CarPC Project: Installation

Sorry for the slight delay in updating. I lost a batch of photos after formatting my computer. Anyways, I managed to retake the photos so here goes.

After sitting for sometime in the living room, the CarPC was finally going to be mounted in the car. I had a 3 day weekend so I spent most of that fabricating mounts and ripping the car apart to put the PC in. It was more difficult than I had imagined.

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This was taken before I tidied everything up. If you’re standing from behind and not squatting down, the board is not clearly visible.

Mounting below the rear speakers turned out to be a pretty good idea because the speakers provide quite a rigid support for the motherboard and the power supply. Once everything was screwed down, going through bumps and potholes wasn’t a problem. Nothing was shaken loose over the course of a week that I had the CarPC in the car.

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Redesigned inverter controller v2.

I had to redesign the inverter control because the first one was giving me a lot of problems with timing issues and unwanted feedback from the motorized antenna. I also isolated the PC system and the inverter controller by using an optocoupler to reduce the unwanted feedback that prevented the inverter from properly switching off. I will upload the full schematic once I draw it out.

I also had a bit of problem with the inverter shutting down very quickly when the car engine was not running. I suspected that the inverter was not getting enough voltage from the battery. So I checked the wiring from the battery to the inverter and I realized that at full load, the drop across the fuse was 0.5volts. Obviously the contacts were not good so I took it apart and rewired it and the inverter worked like a charm. Now the CarPC remains on even when I turn off my car engine.

Initially I wanted to mount the monitor at eye level using the windshield mount so I don’t need to take my eyes off the road to use the screen. But the problem was, the monitor was so big that it blocked off a large area of my vision. Also the cabling would make the whole setup very messy. So I decided to mount it lower.

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Lilliput 7″ touch screen. The flash made the screen contrast look terrible here, but it’s actually quite readable in the afternoon.

By the way, I bought the Lilliput 7″ touch screen and I’m glad I did. Resolution is very good and the display is just brilliant. I highly recommend anyone installing a CarPC to get one of these if you are on a budget. The USB touch screen works flawlessly too.

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I mounted it just forward of the shift knob so I can access the screen without having to take my hand away from shifter.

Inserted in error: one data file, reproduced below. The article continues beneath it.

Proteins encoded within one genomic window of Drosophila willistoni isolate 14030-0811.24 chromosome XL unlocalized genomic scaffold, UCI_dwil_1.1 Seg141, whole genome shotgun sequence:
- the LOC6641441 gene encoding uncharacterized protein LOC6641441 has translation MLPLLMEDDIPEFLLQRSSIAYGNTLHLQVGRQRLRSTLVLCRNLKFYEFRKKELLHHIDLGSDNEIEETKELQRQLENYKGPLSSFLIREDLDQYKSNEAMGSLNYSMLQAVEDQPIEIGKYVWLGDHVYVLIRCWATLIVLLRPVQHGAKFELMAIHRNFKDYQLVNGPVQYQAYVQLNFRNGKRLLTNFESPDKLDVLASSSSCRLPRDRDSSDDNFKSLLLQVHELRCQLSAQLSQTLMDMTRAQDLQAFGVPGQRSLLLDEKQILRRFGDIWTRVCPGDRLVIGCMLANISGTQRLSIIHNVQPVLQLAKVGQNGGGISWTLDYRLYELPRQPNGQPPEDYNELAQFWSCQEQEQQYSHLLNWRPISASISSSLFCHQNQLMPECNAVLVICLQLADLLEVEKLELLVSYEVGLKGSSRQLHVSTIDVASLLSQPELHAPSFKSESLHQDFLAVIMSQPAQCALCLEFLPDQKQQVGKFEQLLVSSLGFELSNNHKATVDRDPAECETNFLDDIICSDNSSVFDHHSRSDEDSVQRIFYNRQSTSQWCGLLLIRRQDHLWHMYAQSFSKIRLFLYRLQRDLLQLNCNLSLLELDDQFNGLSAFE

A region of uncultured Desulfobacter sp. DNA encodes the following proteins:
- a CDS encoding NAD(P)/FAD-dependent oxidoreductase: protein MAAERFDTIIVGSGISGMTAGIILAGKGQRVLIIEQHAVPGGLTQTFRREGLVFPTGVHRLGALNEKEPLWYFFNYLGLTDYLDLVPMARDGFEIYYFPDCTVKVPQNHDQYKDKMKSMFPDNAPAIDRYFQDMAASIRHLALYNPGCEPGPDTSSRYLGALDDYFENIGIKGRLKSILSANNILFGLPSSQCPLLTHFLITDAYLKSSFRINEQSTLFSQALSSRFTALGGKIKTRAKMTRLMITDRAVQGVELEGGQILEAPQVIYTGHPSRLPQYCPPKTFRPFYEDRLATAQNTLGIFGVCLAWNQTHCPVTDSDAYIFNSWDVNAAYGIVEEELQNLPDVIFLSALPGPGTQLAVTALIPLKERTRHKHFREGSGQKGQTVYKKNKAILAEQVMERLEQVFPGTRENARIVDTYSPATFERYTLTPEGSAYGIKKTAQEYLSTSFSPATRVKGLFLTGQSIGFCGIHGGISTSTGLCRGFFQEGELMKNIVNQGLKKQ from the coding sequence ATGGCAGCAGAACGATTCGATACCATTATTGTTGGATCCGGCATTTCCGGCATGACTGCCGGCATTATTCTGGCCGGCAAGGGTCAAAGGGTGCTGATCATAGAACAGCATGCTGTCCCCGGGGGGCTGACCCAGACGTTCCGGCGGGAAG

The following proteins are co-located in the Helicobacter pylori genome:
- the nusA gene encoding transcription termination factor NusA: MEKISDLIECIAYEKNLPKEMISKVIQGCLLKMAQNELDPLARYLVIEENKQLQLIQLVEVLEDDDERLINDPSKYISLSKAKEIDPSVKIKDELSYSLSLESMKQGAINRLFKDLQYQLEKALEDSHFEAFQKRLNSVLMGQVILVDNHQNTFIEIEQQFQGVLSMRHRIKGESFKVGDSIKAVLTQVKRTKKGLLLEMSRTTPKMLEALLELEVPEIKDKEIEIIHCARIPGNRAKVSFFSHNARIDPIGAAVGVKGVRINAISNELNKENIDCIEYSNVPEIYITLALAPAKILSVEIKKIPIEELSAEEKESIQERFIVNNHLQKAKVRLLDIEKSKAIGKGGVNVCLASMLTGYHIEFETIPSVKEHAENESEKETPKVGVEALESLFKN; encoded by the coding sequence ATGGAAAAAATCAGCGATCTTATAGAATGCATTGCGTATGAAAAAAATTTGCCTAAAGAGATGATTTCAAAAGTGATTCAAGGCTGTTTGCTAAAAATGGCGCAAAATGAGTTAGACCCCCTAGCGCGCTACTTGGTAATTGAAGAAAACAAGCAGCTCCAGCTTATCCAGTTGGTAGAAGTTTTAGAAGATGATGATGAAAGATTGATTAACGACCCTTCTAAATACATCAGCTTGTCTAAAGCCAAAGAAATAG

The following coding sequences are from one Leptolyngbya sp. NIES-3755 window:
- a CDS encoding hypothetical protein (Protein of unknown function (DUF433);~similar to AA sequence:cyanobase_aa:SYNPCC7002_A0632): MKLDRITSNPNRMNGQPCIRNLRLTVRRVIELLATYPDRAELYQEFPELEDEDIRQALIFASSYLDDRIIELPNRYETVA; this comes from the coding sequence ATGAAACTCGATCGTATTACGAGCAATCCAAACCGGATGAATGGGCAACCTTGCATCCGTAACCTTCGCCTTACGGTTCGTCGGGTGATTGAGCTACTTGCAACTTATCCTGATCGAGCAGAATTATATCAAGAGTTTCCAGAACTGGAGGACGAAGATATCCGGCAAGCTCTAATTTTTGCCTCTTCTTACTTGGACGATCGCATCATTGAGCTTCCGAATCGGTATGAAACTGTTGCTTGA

In order to mount the screen there, I had to make some modifications to the original compartment. I drilled and secured the LCD mount using some nuts and bolts and I also drilled a hole at the back so I can feed the monitor signal and power cable in.

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Power cable and monitor signal cable going in.

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Just to give a sense of how extensive the work is.

There’s still ongoing testing of the system. The full software configuration and testing will be explained further in the next post. For now, this is how it looks like at night:

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Running Centrafuse. The blue light comes from the power switch. Bright blue means the CarPC and the inverter is running. A dimmer blue means only the inverter is running and the CarPC is off. No blue light means the inverter is off.

I managed to solve the ground loop noise problem by grounding the motherboard properly to the car. Now I have a monitor interference problem which I suspect is due to the rerouting of the monitor cable this afternoon because before this there wasn’t any. I have also ordered an op-amp so I can build a small amplifier to slightly amplify the incoming signal from the CarPC because now the volume of the CarPC doesn’t match the volume of the radio or CD player. It is too soft even at full volume. With the op-amp circuit, hopefully I can further reduce the noise interference by increasing the signal-to-noise ratio.

Update 24 September 2009: Pictures

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Here’s a photo of the setup in the morning. Running Centrafuse.

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Rectifying the “display flickering” issue.

The display flickering was caused by the 12v supply itself and not interference picked up by the video signal cable. Noise was probably introduced into the 12v line by the alternator. A temporary solution is to use a switching power supply that converts the output of the 240v inverter back to 12v. Because the switching power supply runs at a higher frequency, the flicker was not visible. A more permanent solution is to use a 12v to 12v switching converter that isolates the 12v input from the car. Again, the switching will be done at a higher frequency to reduce the flicker.

I have also finished building the pre-amp and it should be in by this weekend.

Next: CarPC Project: Software Continue reading